★★☆In Eastern DRC, Ex-Fighters Make a New Life With Coffee

2012年11月19日 ★★☆, 2013年6月以前の記事, Business, News Articles, VOA.

Read and understand the article. If you may have any difficult words to pronounce and words you cannot understand, always ask your teacher.

*Teachers will divide the article into 2-3 paragraphs to help you understand and check the pronunciation of the difficult words.


*Read the words carefully.

  1. cooperative /koʊάp(ə)rəṭɪv/ (n.) owned and run jointly by its members, with profits or benefits shared among them (of a farm, business, etc.)
  2. requirement /rɪkwάɪɚmənt/ (n.) a thing that is compulsory; a necessary condition
  3. headquarters /ˈhedˌkwôrtərz/ (n.) a place from which something (such as a business or a military action) is controlled or directed
  4. ethnic /ˈeTHnik/ (adj.) of or relating to races or large groups of people who have the same customs, religion, origin, etc.
  5. smuggler /ˈsməg(ə)lər/ (n.) a person who moves someone or something from one country into another illegally and secretly


In Eastern DRC, Ex-Fighters Make a New Life With Coffee

* Read the text below

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(1) A cooperative in the eastern Democratic Republic of Congo is giving Congolese coffee exports a fresh start. The co-op is trying to do the same for former rebels and soldiers. They are being encouraged to make a better and safer living from coffee.

(2) The co-op is called Sopacdi. Its headquarters are in Minova, a fast-growing town along Lake Kivu. Many people trying to escape conflict have moved there.

(3) The co-op began in two thousand three. Last year Sopacdi began selling coffee in British stores. It had help from a British nongovernmental organization called TWIN and the British development agency. TWIN helps producers in developing countries sell to supermarket operators in the West.

(4) Joachim Munganga is the president of the co-op. He says getting a “fair trade” certificate for Congolese coffee took two years. The group had to meet requirements involving respect for the environment and workers’ contracts. This year the co-op won an organic certificate and it now has seven buyers in Europe, the United States and Japan.

(5) The purpose of the co-op is not simply to produce coffee. Joachim Munganga says the founders of Sopacdi were trying to find ways to help resolve ethnic conflicts in the area. So they brought coffee producers together and persuaded them to form a co-op.

(6) Members of rival ethnic communities now work together at the co-op’s different offices. Sopacdi has three thousand six hundred members. They all work for themselves. But they also work together to elect leaders and promote common interests.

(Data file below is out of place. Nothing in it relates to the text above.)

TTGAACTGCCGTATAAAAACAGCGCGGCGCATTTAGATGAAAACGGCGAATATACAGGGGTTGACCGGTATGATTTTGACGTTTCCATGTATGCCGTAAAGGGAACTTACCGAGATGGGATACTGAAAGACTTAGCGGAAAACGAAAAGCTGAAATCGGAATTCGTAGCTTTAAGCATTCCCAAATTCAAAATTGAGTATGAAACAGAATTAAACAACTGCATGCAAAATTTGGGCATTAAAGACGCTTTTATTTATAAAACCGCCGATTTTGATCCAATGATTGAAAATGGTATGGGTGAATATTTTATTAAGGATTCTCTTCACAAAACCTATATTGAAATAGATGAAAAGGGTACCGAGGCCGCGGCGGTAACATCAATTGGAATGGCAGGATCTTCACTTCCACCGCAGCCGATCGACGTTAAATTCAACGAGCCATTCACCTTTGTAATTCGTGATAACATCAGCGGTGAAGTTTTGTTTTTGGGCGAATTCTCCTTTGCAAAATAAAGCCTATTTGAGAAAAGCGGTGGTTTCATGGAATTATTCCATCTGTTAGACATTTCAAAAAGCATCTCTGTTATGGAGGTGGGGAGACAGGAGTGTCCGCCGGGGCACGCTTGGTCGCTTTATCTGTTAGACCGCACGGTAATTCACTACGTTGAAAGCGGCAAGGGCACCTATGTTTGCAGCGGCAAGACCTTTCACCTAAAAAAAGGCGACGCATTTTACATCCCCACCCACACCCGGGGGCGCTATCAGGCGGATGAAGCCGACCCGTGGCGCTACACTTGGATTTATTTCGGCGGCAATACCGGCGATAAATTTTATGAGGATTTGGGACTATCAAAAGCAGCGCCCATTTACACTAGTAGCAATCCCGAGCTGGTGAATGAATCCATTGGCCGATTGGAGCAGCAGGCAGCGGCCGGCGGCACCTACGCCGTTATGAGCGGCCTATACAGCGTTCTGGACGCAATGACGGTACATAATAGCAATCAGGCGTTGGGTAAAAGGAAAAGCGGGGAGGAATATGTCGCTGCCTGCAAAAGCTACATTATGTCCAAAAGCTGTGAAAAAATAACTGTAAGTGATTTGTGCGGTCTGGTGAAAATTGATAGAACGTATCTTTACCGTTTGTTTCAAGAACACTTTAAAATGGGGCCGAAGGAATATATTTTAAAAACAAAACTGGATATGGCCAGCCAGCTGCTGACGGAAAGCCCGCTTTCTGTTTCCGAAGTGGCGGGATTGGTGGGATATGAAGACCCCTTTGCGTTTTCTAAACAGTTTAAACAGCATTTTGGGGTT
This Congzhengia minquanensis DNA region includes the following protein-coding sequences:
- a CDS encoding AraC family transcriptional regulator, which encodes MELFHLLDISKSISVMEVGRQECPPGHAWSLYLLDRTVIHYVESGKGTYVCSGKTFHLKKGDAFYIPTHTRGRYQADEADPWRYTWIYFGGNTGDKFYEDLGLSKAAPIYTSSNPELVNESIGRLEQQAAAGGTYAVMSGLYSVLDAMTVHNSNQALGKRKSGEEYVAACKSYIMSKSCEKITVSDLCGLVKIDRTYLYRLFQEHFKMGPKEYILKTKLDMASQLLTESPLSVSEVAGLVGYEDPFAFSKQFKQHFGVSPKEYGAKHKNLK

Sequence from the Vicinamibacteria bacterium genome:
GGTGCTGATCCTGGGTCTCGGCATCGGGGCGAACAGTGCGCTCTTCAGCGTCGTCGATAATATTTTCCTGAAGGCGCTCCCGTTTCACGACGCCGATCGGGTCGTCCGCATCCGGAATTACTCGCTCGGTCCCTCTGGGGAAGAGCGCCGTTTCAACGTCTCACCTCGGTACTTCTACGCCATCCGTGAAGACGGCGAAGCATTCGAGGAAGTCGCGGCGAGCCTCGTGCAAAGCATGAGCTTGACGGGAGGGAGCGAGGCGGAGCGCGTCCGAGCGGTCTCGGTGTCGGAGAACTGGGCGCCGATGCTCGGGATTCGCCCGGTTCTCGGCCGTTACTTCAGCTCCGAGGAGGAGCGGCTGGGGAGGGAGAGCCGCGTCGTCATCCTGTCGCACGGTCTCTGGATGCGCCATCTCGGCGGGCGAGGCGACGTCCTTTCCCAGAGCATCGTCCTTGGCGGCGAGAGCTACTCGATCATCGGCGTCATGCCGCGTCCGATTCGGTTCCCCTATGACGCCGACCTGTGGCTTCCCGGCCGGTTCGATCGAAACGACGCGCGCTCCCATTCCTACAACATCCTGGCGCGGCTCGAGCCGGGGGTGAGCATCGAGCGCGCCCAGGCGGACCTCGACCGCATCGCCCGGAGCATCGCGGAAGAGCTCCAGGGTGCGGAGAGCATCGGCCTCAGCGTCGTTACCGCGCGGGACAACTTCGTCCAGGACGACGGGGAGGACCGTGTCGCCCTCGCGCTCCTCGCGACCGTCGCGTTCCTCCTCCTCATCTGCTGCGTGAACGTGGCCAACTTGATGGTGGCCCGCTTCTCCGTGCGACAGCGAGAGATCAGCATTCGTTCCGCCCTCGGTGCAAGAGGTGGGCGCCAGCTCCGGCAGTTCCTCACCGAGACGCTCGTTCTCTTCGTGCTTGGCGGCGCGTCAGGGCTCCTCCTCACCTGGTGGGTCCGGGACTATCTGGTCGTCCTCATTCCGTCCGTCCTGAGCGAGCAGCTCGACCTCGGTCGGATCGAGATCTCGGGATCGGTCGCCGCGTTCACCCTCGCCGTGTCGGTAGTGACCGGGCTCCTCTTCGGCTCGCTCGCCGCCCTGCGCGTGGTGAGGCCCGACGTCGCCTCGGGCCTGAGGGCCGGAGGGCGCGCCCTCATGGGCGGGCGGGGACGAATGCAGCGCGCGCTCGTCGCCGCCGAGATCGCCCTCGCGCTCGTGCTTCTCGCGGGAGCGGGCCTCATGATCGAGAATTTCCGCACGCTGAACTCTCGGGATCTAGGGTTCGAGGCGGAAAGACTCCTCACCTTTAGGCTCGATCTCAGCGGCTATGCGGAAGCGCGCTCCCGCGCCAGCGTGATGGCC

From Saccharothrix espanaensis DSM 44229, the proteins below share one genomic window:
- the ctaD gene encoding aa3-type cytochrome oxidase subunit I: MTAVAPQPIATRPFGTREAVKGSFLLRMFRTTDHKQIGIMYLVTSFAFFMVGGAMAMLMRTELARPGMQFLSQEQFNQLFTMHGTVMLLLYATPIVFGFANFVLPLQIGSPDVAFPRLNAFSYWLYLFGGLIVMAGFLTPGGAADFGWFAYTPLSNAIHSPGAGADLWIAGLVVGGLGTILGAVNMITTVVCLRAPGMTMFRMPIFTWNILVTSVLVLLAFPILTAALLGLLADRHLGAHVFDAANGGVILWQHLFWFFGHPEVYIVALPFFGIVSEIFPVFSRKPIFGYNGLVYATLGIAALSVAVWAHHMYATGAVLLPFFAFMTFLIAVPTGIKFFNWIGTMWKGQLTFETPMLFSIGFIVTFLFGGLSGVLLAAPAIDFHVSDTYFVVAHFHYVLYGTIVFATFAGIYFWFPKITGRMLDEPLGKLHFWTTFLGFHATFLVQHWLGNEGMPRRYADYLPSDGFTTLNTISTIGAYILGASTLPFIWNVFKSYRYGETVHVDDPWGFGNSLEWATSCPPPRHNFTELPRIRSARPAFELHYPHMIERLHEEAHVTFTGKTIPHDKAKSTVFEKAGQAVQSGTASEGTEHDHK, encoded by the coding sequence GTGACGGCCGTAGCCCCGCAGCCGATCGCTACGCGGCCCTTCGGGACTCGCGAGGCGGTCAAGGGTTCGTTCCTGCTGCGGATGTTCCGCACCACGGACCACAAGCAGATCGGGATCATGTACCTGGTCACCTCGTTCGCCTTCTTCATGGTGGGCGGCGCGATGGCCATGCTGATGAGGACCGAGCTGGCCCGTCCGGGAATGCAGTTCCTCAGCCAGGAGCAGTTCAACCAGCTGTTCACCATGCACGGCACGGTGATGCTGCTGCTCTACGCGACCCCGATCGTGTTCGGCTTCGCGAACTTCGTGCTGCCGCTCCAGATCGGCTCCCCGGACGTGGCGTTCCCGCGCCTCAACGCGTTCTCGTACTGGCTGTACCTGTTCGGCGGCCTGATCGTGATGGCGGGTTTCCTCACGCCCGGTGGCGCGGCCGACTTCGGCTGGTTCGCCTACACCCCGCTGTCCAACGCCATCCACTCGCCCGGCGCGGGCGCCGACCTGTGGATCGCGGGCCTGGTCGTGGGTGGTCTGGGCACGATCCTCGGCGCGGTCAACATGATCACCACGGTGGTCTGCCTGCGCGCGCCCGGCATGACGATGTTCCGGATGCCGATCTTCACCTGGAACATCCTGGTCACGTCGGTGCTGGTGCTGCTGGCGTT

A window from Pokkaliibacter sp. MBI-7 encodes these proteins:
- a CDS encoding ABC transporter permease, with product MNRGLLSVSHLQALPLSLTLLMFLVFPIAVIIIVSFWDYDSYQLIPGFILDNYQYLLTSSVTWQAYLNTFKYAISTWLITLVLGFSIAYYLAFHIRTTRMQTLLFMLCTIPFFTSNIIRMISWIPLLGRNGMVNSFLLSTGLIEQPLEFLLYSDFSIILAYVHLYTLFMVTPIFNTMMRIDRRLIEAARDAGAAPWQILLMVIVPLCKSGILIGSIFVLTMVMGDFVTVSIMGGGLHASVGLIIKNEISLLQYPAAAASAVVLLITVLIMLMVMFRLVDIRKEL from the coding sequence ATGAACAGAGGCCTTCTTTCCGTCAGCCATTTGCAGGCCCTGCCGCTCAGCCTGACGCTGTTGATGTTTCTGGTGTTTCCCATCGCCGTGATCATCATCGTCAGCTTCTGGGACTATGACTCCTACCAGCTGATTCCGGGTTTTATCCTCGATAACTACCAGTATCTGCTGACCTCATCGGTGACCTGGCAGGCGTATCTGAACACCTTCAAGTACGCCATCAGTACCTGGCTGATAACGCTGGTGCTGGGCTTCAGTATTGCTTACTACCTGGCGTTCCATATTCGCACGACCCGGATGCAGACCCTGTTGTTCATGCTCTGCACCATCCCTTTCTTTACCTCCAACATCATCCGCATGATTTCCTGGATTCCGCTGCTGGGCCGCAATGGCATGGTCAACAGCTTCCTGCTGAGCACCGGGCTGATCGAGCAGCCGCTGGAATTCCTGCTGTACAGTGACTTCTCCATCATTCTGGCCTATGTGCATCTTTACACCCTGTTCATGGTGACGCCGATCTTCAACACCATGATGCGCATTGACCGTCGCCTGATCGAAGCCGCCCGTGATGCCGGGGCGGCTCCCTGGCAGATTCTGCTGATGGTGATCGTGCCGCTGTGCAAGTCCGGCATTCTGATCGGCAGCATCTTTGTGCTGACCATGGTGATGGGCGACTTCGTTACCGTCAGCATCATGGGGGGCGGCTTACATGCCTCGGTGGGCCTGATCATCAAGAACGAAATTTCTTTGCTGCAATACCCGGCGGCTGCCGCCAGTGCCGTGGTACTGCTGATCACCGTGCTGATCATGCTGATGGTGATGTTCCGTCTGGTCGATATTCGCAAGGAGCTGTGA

(7) John Buchugwazi is one of the leaders of the co-op.

(8) He says the co-op has shown its members how to get better yields and improve quality.

(9) Coffee growers also needed better access to markets. Smugglers were taking most of the coffee from the area at night across Lake Kivu to Rwanda. Many of the smugglers drowned in the sudden storms that develop on the lake.

(10) With the co-op, there are trucks that take the coffee to Sopacdi’s own washing station. There a machine depulps the coffee berries that contain the beans — in other words, removes the outer flesh. Doing this process by hand takes a long time and can mean a loss of freshness.

(11) About one hundred sixty people work at the washing station. Many were fighters.

(12) This former rebel says he is very happy with his new job. He now spends his nights in a house, instead of sleeping in the forest.


*Let’s talk about the article base on the questions below

  1. What is your dream job? Why do you like this profession? Do you already have goals set for your future job or have you already attained it?
  2. If you are given the chance to put up a business of your own what would that business be? Do you think it would be successful? In what way?
  3. How would you feel if something big happened in your life? For example, getting a new job or a death of a loved one. How would you react to these changes? Can you say that you are strong enough to face those challenges? Why or why not?


English Compositions

*Let’s make English compositions using the words from the article.

(1) requirement

EX) The group had to meet requirements involving respect for the environment and workers’ contracts.

(2) smuggler

EX) Many of the smugglers drowned in the sudden storms that develop on the lake.